Conflict Minerals: How You Can be Sure

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Blood diamonds were the first conflict resource to make the news. These stones are gems mined in war zones. Profits from their sale funded war efforts.

Brutal warlords forced local people to work in the mines under inhumane conditions. These slaves were often young children stolen from their homes. Civil war raged across Angola, Sierra Leone, Liberia and Cote d’Ivoire for much of the 1990s. Illegal diamond sales provided the cash to buy arms.

The diamond industry fought back against the rebels. In 2002, the World Diamond Council agreed to abide by the Kimberley Process Certification Scheme. This allows diamond markets to block the sale of blood stones. It requires every rough diamond that crosses any border to have a KPCS document. The UN, the WDC and many consumer groups all agreed to the rules.

The U.S. passed the Clean Diamond Trade Act in 2003. It bans importing rough diamonds from the countries with the worst track records. It put real teeth into the KPCS for the first time.

Today, three metals cause similar human misery. The three are coltan, wolframite and cassiterite. Gold is also deemed part of the conflict metal group. Timber, cotton, cocoa, oil, gas and some other commodities also fund conflicts and civil wars.

All of these substances are valuable. They are key parts of many products. Industry depends on them. As such, they are a necessary part of a modern economy.

Many exchange-traded funds and commodity funds invest in these items. Investing in these items creates profit. People have a right to invest in ventures they believe will make them a good profit. No one wants to stop this investment.

Many people object to the way these metals are mined. They dislike the brutal nature of the warlords who control the mines. They hate the idea of slavery. The thought of young children working in such hellish conditions disgusts them. They do not want their cash used to fund bloody civil wars.

The question becomes one of controlling the flow of conflict ores. We must prevent the warlords from making a profit on the backs of helpless people. We must prevent them from using our money to fund their unlawful wars and evil acts.

This is not an easy feat. The conflict countries band together to hide the source of ores destined for export. They accept bribes to fake required documents. They combine legal and illegal lots of metal so that it all seems to be legally mined. They have many ways of skirting the rules.

The Dodd-Frank Act requires countries hoping to import goods into the U.S. to track materials through every step in their supply chain. This requirement even extends to their suppliers’ supply chains. Companies must file this report with the SEC every year. The report is called form SD.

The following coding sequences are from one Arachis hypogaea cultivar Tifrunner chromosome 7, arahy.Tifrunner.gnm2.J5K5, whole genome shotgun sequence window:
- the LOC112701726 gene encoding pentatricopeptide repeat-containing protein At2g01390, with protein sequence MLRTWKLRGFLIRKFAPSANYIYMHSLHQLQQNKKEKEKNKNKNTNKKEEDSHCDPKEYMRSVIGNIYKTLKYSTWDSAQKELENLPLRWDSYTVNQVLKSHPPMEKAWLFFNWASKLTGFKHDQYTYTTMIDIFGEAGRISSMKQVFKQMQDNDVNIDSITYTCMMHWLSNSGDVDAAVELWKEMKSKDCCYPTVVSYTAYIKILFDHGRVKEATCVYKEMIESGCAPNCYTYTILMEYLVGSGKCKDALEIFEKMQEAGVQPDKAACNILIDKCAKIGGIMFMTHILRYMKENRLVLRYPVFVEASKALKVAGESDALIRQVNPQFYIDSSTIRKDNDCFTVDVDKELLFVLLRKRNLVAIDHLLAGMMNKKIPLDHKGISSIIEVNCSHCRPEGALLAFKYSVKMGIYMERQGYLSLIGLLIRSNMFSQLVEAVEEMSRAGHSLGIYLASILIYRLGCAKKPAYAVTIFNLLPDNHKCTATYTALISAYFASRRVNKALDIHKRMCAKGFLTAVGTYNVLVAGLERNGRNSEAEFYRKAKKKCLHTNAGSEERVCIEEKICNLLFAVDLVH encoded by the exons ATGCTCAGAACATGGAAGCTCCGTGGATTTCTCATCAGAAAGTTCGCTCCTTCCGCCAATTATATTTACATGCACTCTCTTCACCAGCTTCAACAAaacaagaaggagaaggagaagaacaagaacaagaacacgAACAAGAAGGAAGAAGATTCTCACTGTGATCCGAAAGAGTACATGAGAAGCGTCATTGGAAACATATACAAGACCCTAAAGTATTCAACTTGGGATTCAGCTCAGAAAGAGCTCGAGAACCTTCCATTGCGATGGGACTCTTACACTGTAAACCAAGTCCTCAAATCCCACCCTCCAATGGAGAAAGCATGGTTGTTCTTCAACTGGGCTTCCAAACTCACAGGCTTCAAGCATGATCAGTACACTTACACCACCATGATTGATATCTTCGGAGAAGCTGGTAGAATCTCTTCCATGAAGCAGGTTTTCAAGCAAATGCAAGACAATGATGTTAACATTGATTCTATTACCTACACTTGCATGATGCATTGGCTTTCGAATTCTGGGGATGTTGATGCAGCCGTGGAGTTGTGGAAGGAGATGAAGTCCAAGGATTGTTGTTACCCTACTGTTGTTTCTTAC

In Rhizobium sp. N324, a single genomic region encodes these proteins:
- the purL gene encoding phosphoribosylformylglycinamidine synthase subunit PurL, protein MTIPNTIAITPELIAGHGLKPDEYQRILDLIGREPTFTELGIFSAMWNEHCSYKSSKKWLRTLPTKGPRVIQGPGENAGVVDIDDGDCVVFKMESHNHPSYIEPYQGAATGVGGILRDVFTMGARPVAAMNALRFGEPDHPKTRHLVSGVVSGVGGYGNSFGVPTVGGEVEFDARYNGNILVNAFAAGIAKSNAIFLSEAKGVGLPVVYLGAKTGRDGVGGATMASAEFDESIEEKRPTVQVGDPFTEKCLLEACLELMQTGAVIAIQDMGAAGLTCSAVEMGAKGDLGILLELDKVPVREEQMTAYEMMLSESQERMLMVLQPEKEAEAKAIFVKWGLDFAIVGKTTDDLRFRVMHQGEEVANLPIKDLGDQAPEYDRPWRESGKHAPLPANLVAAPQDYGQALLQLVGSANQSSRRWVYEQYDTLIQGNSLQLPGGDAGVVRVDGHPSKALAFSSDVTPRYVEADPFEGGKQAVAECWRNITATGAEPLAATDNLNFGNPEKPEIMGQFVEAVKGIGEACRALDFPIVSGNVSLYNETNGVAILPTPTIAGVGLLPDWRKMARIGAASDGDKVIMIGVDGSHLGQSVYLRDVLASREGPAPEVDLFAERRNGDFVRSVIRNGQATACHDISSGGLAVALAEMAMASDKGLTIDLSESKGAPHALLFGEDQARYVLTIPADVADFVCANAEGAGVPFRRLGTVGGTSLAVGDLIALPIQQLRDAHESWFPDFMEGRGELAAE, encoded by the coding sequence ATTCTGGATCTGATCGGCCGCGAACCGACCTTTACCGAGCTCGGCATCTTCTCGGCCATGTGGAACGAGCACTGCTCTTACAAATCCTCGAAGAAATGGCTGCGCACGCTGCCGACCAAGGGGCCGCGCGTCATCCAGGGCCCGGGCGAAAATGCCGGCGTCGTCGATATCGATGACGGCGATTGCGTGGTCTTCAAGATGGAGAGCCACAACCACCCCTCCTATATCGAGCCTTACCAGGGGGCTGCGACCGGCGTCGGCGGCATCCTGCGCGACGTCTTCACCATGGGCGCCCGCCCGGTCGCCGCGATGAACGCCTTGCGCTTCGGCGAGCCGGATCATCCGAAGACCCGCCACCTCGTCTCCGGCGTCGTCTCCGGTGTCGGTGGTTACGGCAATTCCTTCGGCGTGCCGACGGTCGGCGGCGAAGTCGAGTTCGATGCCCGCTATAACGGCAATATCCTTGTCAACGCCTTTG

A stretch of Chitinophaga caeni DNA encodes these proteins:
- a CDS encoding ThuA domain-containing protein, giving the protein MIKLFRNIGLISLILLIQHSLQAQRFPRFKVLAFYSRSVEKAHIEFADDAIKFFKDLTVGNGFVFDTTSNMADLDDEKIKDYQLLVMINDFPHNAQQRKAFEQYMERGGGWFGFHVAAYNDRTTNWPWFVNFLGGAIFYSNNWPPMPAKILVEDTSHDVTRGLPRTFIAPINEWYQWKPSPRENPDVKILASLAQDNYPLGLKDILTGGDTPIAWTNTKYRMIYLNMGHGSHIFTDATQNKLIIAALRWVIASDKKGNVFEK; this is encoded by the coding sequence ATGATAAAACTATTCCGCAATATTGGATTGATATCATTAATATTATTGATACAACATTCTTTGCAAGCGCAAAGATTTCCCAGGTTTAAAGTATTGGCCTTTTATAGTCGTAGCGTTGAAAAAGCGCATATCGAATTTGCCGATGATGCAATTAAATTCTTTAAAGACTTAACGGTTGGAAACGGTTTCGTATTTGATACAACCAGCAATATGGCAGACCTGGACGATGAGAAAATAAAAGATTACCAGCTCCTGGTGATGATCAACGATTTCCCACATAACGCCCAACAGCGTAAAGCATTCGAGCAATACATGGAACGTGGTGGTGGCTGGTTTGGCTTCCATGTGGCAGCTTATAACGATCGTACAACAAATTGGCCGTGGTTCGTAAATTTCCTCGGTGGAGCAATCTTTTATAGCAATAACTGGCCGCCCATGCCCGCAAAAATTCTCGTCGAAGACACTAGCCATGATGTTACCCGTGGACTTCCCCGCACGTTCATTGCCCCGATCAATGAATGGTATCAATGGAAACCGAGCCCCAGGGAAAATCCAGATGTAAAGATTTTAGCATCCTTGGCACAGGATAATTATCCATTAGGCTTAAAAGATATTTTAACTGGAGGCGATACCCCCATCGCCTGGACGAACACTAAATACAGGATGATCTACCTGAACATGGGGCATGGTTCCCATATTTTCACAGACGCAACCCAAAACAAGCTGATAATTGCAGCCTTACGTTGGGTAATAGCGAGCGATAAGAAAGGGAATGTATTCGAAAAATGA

Companies filed the first Form SDs in May 2014. These reports covered calendar year 2013. When companies began carefully tracking the source of minerals, much of the trade in illegally mined ores stopped.

Prices for these ores have fallen since the tracking went into effect. Requiring Form SD makes it harder to sell contraband ore, much as the KPCS did for blood diamonds.

Most investors do not buy ores directly. They invest in funds that specialize in gold or other commodities. So how can people be sure that their money isn’t funding conflict mining?

One way is to invest only in funds that guarantee their purchases are conflict free. The Responsible Sourcing Network is an organization devoted to championing human rights. They publish a checklist for investors to use in evaluating companies.

The checklist suggests the following guidelines:

  •     State what has been done in regard to conflict mineral management
  •     Adhere to industry standards
  •     Support efforts to create conflict-free products
  •     Promote transparency
  •     Participate in conflict free sourcing initiatives

Other organizations publish similar lists.

When deciding which fund to put your cash in, you will want to be sure that the fund has a commitment to conflict free buying and investing. Their commitment should be called out in the prospectus in the section on strategy and goals.

You may also want to investigate the processes in place to ensure they invest in conflict free goods.

Everybody wants to make a profit. We all need to ensure that out profit doesn’t come at the cost of another persons basic human rights. When choosing an ETF or commodity fund, you will want to take all your usual steps to decide on the right fund for you. In the case of metals, you may want to add the extra step of ensuring that the fund adheres to ethical sourcing guidelines and practices to help end the horrors that occur.

When the diamond industry made an effort to put an end to blood diamonds, the flow of conflict stones slowed to a trickle. We can do the same thing for all conflict resources if we band together and refuse to buy goods that don’t follow the rules.

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